Just the Basics
Most of us take it for granted that the lights will come on when we flip the switch, and that we can get a drink from the faucet at any time. We know where our families will be sleeping tonight and can be certain that they’ll be warm.
Thousands of our neighbors are unsure that they will be able to afford these basic necessities amid rising rents. They worry about becoming homeless or having critical utility services disconnected.
NeedLink Nashville is here to help. We help families, seniors, and people facing an unexpected crisis to avoid homelessness and stay connected to power, water, and natural gas service.
A Tradition of Service
In 1912, Nashville’s downtown businessmen sold a special edition of The Nashville Tennessean one Christmas Eve. Calling themselves the Big Brothers, these caring city leaders filled peach baskets with groceries and delivered them to the shanty towns that lined the Railroad Gulch and the Cumberland River.
Why It Matters
Nashville is no longer gripped by the extreme poverty of those early years, when Big Brother Elmer Bryant reported delivering food to people "so hungry they were gnawing on bones".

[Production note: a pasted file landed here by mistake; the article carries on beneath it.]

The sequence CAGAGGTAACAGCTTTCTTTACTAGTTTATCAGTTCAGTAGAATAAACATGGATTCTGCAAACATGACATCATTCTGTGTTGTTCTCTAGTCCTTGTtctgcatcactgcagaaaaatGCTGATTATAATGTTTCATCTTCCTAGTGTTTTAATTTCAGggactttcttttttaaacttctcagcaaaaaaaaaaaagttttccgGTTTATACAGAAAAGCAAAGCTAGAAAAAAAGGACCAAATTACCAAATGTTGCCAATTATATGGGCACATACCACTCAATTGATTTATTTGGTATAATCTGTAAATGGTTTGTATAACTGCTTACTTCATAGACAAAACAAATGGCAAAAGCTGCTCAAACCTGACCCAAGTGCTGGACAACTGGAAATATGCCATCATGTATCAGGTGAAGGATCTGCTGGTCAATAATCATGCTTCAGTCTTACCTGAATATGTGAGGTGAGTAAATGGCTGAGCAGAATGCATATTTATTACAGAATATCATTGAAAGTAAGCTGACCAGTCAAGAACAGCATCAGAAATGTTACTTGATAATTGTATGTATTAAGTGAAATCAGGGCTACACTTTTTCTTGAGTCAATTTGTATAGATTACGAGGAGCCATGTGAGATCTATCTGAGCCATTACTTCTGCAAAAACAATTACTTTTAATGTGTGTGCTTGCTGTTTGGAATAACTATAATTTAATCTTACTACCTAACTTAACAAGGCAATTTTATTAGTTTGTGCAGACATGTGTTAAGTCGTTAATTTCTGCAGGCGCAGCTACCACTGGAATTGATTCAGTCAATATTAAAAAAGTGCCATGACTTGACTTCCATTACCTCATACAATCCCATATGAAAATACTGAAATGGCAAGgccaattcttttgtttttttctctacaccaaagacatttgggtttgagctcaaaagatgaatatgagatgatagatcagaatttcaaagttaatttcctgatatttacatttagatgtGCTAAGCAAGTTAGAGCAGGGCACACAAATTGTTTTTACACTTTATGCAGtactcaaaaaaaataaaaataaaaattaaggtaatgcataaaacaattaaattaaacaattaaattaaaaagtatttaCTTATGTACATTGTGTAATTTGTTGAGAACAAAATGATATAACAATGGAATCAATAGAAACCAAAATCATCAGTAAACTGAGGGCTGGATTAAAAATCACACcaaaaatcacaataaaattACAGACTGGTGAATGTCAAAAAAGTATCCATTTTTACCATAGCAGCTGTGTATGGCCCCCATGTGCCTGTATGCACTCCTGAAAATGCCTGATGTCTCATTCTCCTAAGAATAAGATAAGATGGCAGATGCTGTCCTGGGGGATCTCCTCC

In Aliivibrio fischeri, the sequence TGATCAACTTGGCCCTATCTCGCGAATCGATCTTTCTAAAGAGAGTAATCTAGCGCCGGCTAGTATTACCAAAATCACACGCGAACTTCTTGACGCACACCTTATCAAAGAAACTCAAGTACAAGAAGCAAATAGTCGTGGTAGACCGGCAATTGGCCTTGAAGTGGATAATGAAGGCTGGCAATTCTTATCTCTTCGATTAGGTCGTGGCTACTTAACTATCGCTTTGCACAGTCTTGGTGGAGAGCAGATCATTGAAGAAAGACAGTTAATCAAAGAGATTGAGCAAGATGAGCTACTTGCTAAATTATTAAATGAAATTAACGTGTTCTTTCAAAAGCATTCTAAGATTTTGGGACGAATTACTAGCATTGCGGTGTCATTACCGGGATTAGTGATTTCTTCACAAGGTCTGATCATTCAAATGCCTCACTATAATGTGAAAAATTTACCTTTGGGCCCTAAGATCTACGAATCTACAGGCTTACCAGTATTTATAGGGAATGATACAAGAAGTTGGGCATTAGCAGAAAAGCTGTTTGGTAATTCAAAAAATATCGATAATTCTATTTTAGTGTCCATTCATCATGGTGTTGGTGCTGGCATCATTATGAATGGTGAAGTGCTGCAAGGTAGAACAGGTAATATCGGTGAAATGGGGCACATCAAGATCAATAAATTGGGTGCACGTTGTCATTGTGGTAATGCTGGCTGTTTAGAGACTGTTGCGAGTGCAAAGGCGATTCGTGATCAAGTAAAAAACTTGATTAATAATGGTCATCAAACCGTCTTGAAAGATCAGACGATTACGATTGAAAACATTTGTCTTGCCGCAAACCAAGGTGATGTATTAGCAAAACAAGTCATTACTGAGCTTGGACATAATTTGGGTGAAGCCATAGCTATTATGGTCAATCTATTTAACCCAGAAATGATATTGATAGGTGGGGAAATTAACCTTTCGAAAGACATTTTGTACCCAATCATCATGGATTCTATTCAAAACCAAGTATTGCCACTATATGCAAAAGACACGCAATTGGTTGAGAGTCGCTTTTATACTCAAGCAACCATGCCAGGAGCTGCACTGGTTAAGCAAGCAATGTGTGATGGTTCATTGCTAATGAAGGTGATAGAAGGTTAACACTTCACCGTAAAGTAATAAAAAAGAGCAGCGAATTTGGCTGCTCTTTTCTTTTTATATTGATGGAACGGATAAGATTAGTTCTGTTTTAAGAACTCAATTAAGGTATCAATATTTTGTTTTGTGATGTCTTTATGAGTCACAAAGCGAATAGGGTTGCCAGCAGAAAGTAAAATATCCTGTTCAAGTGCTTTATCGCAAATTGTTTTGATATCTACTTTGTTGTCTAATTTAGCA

But in Music City today, many of our neighbors struggle to meet their most basic needs. And as the cost of housing rises rapidly, Nashville natives can no longer afford to live in the neighborhoods where they grew up. Working people are pushed into public housing because it is all that they can afford. Waiting lists for affordable housing grow long for our poorest neighbors, leaving families homeless, living in motels or doubled up in small apartments.
NeedLink matters for Adam. NeedLink Nashville met Adam, a single father of two young children, who came to us for assistance with his electric bill. The electricity in their home was about to be disconnected due to a past due account. The temperature outside was averaging 90 degrees. Without electricity, Adam and his children would have no means to cool and circulate air or access ice from the refrigerator.
Adam's life had been very different before. He and his wife had two children, he was a painter and his wife worked in retail. They were not wealthy, but they were capable of paying their bills and supporting their children.
Last year, Adam's wife passed away unexpectedly, leaving Adam to grieve with his children and learn how to live without her. Since her death, Adam has struggled to make enough income as a painter to pay his bills and provide for his family. He faced unexpected health issues, which added more strain to his already tight budget.
Adam walked into NeedLink Nashville looking for help. He came to us the exact SAME day his electric service was due to be disconnected. Adam never imagined this would happen to him, but it did, and NeedLink Nashville was there to help.
Our NeedLink Nashville Social Worker intervened on Adam’s behalf with NES, pledged to pay his past due account and ensured that Adam and his children would have electricity.